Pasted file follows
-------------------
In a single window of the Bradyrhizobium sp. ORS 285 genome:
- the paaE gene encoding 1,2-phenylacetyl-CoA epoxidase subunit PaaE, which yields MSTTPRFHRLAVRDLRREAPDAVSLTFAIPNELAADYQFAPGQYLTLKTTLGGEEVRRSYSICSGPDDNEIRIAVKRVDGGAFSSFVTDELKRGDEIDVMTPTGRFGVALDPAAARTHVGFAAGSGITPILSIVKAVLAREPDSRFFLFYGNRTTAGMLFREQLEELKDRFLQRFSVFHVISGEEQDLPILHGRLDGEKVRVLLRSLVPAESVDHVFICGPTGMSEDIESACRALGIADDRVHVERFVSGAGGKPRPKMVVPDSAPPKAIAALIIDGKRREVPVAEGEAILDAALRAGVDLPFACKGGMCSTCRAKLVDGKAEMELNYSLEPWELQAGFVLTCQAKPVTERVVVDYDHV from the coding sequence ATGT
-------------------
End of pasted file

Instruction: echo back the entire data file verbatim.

In a single window of the Bradyrhizobium sp. ORS 285 genome:
- the paaE gene encoding 1,2-phenylacetyl-CoA epoxidase subunit PaaE, which yields MSTTPRFHRLAVRDLRREAPDAVSLTFAIPNELAADYQFAPGQYLTLKTTLGGEEVRRSYSICSGPDDNEIRIAVKRVDGGAFSSFVTDELKRGDEIDVMTPTGRFGVALDPAAARTHVGFAAGSGITPILSIVKAVLAREPDSRFFLFYGNRTTAGMLFREQLEELKDRFLQRFSVFHVISGEEQDLPILHGRLDGEKVRVLLRSLVPAESVDHVFICGPTGMSEDIESACRALGIADDRVHVERFVSGAGGKPRPKMVVPDSAPPKAIAALIIDGKRREVPVAEGEAILDAALRAGVDLPFACKGGMCSTCRAKLVDGKAEMELNYSLEPWELQAGFVLTCQAKPVTERVVVDYDHV from the coding sequence ATGT